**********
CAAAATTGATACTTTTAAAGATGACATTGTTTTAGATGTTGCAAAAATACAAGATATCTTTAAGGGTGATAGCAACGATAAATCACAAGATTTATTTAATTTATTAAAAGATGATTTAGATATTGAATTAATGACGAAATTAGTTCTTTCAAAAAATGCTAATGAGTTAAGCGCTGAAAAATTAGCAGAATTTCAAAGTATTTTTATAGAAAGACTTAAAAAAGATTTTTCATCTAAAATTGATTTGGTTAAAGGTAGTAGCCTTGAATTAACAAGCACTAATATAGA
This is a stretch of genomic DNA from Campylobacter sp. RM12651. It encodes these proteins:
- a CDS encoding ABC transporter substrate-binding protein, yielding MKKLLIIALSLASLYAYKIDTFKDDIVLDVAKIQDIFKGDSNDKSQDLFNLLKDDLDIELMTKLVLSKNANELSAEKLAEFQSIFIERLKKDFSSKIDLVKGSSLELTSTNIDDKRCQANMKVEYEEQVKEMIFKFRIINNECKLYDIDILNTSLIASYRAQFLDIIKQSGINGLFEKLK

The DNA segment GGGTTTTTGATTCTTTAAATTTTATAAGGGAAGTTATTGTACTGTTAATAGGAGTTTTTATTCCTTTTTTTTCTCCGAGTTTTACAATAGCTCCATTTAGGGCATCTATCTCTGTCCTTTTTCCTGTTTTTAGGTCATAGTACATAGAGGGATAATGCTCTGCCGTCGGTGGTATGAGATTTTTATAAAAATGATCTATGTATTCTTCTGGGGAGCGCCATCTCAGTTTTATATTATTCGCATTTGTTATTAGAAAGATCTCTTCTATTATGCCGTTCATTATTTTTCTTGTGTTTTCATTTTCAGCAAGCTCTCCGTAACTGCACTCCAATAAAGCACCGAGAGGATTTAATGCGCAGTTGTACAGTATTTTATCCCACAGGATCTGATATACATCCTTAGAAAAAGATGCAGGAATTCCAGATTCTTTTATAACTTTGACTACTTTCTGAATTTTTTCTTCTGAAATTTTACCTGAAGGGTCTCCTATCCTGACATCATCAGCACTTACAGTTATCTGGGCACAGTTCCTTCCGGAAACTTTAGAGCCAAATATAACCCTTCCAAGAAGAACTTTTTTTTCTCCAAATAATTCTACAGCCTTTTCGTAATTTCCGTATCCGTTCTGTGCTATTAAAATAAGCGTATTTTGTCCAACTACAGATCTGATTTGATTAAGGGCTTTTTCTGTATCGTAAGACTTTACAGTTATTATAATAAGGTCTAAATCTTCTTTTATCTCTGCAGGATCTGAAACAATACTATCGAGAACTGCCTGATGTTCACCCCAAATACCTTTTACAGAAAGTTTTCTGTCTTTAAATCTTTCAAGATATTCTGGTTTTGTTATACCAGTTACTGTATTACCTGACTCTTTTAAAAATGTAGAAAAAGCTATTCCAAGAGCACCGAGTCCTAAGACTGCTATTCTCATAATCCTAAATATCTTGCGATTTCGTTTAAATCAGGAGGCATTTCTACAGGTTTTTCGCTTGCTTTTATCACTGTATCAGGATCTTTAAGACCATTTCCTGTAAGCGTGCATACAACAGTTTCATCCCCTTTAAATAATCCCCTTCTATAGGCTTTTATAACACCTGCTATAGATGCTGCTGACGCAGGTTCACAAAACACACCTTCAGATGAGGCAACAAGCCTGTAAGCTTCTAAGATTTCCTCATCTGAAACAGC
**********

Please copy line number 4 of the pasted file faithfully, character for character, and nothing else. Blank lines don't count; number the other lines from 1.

The DNA segment GGGTTTTTGATTCTTTAAATTTTATAAGGGAAGTTATTGTACTGTTAATAGGAGTTTTTATTCCTTTTTTTTCTCCGAGTTTTACAATAGCTCCATTTAGGGCATCTATCTCTGTCCTTTTTCCTGTTTTTAGGTCATAGTACATAGAGGGATAATGCTCTGCCGTCGGTGGTATGAGATTTTTATAAAAATGATCTATGTATTCTTCTGGGGAGCGCCATCTCAGTTTTATATTATTCGCATTTGTTATTAGAAAGATCTCTTCTATTATGCCGTTCATTATTTTTCTTGTGTTTTCATTTTCAGCAAGCTCTCCGTAACTGCACTCCAATAAAGCACCGAGAGGATTTAATGCGCAGTTGTACAGTATTTTATCCCACAGGATCTGATATACATCCTTAGAAAAAGATGCAGGAATTCCAGATTCTTTTATAACTTTGACTACTTTCTGAATTTTTTCTTCTGAAATTTTACCTGAAGGGTCTCCTATCCTGACATCATCAGCACTTACAGTTATCTGGGCACAGTTCCTTCCGGAAACTTTAGAGCCAAATATAACCCTTCCAAGAAGAACTTTTTTTTCTCCAAATAATTCTACAGCCTTTTCGTAATTTCCGTATCCGTTCTGTGCTATTAAAATAAGCGTATTTTGTCCAACTACAGATCTGATTTGATTAAGGGCTTTTTCTGTATCGTAAGACTTTACAGTTATTATAATAAGGTCTAAATCTTCTTTTATCTCTGCAGGATCTGAAACAATACTATCGAGAACTGCCTGATGTTCACCCCAAATACCTTTTACAGAAAGTTTTCTGTCTTTAAATCTTTCAAGATATTCTGGTTTTGTTATACCAGTTACTGTATTACCTGACTCTTTTAAAAATGTAGAAAAAGCTATTCCAAGAGCACCGAGTCCTAAGACTGCTATTCTCATAATCCTAAATATCTTGCGATTTCGTTTAAATCAGGAGGCATTTCTACAGGTTTTTCGCTTGCTTTTATCACTGTATCAGGATCTTTAAGACCATTTCCTGTAAGCGTGCATACAACAGTTTCATCCCCTTTAAATAATCCCCTTCTATAGGCTTTTATAACACCTGCTATAGATGCTGCTGACGCAGGTTCACAAAACACACCTTCAGATGAGGCAACAAGCCTGTAAGCTTCTAAGATTTCCTCATCTGAAACAGC